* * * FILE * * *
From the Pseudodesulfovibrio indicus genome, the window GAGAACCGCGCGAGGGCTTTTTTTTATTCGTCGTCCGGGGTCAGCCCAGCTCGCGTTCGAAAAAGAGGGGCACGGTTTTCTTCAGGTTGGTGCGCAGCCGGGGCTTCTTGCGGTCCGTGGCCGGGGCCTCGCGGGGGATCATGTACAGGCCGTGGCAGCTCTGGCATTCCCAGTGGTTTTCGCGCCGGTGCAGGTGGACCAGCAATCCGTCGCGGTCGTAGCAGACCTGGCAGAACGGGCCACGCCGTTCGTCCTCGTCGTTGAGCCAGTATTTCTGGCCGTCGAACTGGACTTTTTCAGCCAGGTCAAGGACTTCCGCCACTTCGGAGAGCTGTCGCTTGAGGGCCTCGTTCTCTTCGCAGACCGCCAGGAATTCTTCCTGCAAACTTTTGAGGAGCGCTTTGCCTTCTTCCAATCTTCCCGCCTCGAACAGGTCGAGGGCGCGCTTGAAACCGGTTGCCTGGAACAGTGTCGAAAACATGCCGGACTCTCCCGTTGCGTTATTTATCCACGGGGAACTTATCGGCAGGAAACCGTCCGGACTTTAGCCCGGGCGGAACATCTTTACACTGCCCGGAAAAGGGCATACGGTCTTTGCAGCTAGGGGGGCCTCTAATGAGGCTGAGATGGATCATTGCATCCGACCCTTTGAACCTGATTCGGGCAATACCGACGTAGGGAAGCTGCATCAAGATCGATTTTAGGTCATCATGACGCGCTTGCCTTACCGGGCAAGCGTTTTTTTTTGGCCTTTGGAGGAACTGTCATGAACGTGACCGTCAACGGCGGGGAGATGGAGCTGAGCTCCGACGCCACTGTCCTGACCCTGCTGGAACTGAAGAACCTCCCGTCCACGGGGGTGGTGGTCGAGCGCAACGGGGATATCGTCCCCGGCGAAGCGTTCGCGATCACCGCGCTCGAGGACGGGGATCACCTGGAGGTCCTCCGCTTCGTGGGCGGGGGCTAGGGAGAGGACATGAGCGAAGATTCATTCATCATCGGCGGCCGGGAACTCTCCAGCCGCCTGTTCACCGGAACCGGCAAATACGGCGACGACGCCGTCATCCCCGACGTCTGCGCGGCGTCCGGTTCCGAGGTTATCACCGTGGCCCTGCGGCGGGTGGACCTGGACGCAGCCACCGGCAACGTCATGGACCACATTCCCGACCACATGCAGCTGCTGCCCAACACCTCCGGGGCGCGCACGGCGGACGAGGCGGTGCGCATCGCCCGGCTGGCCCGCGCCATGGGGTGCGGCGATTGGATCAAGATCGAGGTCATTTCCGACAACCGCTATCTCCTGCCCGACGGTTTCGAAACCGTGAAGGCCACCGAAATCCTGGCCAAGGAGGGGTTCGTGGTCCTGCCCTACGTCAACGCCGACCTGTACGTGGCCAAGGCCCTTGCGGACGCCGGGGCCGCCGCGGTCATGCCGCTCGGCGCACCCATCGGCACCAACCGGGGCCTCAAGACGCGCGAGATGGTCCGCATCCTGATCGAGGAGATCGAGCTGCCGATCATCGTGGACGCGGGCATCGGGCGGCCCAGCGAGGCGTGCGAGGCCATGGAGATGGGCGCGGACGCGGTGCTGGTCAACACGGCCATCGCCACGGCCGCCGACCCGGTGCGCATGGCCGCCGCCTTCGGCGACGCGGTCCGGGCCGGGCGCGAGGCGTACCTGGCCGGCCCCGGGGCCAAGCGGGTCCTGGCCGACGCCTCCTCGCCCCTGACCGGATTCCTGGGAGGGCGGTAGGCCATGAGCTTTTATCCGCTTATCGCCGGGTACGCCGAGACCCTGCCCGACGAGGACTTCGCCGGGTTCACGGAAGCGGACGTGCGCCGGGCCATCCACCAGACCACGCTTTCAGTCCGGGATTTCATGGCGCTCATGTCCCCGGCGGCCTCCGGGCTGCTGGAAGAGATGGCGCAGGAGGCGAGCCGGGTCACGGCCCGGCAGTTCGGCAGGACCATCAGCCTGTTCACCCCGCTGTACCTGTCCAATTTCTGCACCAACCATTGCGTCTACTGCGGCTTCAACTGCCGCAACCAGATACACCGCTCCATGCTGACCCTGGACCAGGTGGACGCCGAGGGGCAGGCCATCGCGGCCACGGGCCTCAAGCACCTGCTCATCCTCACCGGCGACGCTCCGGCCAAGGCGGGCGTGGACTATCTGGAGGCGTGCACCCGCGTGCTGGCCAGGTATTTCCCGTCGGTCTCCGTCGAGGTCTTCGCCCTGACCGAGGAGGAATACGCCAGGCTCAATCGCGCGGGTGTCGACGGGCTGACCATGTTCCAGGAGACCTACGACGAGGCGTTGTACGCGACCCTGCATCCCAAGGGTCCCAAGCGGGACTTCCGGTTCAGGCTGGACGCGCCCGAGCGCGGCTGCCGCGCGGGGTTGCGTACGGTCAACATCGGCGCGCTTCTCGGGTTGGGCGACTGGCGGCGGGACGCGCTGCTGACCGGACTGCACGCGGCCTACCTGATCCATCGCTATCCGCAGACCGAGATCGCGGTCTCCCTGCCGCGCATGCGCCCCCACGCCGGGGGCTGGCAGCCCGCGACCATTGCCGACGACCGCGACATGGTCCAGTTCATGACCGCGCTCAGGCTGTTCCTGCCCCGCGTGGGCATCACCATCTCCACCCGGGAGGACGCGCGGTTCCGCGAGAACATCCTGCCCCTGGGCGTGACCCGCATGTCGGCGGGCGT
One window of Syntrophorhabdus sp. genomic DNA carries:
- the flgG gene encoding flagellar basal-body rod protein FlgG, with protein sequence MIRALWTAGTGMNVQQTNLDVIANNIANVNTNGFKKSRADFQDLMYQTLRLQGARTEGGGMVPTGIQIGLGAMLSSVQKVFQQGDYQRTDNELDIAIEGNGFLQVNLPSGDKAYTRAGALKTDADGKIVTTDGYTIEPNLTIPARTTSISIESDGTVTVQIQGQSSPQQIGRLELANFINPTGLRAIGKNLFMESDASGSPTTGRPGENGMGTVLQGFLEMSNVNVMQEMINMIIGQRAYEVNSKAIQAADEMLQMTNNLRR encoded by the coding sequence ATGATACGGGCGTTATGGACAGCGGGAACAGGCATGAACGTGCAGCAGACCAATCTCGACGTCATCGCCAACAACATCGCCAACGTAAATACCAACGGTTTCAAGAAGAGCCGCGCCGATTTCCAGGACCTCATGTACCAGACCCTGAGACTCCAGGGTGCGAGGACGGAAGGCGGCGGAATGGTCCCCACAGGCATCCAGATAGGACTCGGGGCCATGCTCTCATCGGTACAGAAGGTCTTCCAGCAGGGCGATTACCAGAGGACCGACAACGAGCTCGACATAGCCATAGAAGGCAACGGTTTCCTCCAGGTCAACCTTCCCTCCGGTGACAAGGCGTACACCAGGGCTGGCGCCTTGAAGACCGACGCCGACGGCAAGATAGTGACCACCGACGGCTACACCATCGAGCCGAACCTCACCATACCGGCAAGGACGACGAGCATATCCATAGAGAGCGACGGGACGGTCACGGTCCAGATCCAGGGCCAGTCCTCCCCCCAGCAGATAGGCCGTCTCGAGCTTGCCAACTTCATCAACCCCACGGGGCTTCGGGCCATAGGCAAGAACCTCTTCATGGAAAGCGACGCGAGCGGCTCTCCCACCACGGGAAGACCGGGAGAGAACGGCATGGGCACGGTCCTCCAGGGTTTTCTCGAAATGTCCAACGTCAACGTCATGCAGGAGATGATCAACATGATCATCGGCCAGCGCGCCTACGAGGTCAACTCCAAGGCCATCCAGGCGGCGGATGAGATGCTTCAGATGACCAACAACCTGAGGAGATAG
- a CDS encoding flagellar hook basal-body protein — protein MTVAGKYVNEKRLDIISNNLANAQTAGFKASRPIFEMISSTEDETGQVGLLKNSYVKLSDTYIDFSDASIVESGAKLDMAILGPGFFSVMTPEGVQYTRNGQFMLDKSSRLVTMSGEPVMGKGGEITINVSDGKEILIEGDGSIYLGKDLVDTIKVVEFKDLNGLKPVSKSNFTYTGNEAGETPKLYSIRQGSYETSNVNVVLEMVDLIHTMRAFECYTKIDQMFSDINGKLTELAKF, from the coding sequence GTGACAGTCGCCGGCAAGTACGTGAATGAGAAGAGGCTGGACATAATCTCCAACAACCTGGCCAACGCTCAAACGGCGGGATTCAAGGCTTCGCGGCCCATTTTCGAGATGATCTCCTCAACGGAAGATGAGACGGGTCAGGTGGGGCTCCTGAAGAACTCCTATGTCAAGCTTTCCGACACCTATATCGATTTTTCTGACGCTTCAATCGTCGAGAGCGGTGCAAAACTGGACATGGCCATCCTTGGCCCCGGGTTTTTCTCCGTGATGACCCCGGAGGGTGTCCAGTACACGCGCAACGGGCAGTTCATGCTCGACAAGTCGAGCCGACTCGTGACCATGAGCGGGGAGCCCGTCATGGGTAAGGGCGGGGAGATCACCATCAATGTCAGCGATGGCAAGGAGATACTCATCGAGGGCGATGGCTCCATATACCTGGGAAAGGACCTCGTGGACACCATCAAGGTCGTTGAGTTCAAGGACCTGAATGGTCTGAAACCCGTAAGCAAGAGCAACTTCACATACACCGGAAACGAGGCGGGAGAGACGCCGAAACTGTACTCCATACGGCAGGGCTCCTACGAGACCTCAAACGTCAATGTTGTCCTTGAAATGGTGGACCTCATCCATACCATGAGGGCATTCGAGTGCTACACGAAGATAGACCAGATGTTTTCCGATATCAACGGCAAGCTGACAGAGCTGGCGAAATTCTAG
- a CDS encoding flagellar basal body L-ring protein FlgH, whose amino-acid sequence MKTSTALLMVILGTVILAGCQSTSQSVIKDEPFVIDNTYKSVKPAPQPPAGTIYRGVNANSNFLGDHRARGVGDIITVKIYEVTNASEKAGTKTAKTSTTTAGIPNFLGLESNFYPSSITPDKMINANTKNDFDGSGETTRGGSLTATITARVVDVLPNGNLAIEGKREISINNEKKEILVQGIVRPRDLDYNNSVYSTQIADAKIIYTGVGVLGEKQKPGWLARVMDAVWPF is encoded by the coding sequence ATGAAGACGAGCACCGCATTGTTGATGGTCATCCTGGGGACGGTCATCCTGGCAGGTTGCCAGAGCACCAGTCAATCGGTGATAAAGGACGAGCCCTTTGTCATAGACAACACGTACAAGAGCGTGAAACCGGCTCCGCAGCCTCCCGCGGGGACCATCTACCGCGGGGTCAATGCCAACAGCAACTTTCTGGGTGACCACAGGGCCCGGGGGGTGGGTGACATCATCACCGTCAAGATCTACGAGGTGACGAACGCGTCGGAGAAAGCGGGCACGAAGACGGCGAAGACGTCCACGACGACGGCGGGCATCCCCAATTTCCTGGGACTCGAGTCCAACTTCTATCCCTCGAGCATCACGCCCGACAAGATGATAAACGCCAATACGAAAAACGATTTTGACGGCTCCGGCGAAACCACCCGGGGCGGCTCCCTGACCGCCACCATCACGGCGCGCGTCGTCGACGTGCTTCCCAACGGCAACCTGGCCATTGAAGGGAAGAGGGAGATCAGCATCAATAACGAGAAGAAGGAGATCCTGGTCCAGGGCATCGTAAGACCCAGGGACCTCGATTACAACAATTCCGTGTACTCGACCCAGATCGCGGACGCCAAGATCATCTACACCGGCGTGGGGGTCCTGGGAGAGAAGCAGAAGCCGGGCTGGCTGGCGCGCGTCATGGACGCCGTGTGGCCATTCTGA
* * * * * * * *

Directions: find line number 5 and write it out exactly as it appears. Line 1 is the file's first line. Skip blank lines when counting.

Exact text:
- a CDS encoding flagellar basal body L-ring protein FlgH, whose amino-acid sequence MKTSTALLMVILGTVILAGCQSTSQSVIKDEPFVIDNTYKSVKPAPQPPAGTIYRGVNANSNFLGDHRARGVGDIITVKIYEVTNASEKAGTKTAKTSTTTAGIPNFLGLESNFYPSSITPDKMINANTKNDFDGSGETTRGGSLTATITARVVDVLPNGNLAIEGKREISINNEKKEILVQGIVRPRDLDYNNSVYSTQIADAKIIYTGVGVLGEKQKPGWLARVMDAVWPF is encoded by the coding sequence ATGAAGACGAGCACCGCATTGTTGATGGTCATCCTGGGGACGGTCATCCTGGCAGGTTGCCAGAGCACCAGTCAATCGGTGATAAAGGACGAGCCCTTTGTCATAGACAACACGTACAAGAGCGTGAAACCGGCTCCGCAGCCTCCCGCGGGGACCATCTACCGCGGGGTCAATGCCAACAGCAACTTTCTGGGTGACCACAGGGCCCGGGGGGTGGGTGACATCATCACCGTCAAGATCTACGAGGTGACGAACGCGTCGGAGAAAGCGGGCACGAAGACGGCGAAGACGTCCACGACGACGGCGGGCATCCCCAATTTCCTGGGACTCGAGTCCAACTTCTATCCCTCGAGCATCACGCCCGACAAGATGATAAACGCCAATACGAAAAACGATTTTGACGGCTCCGGCGAAACCACCCGGGGCGGCTCCCTGACCGCCACCATCACGGCGCGCGTCGTCGACGTGCTTCCCAACGGCAACCTGGCCATTGAAGGGAAGAGGGAGATCAGCATCAATAACGAGAAGAAGGAGATCCTGGTCCAGGGCATCGTAAGACCCAGGGACCTCGATTACAACAATTCCGTGTACTCGACCCAGATCGCGGACGCCAAGATCATCTACACCGGCGTGGGGGTCCTGGGAGAGAAGCAGAAGCCGGGCTGGCTGGCGCGCGTCATGGACGCCGTGTGGCCATTCTGA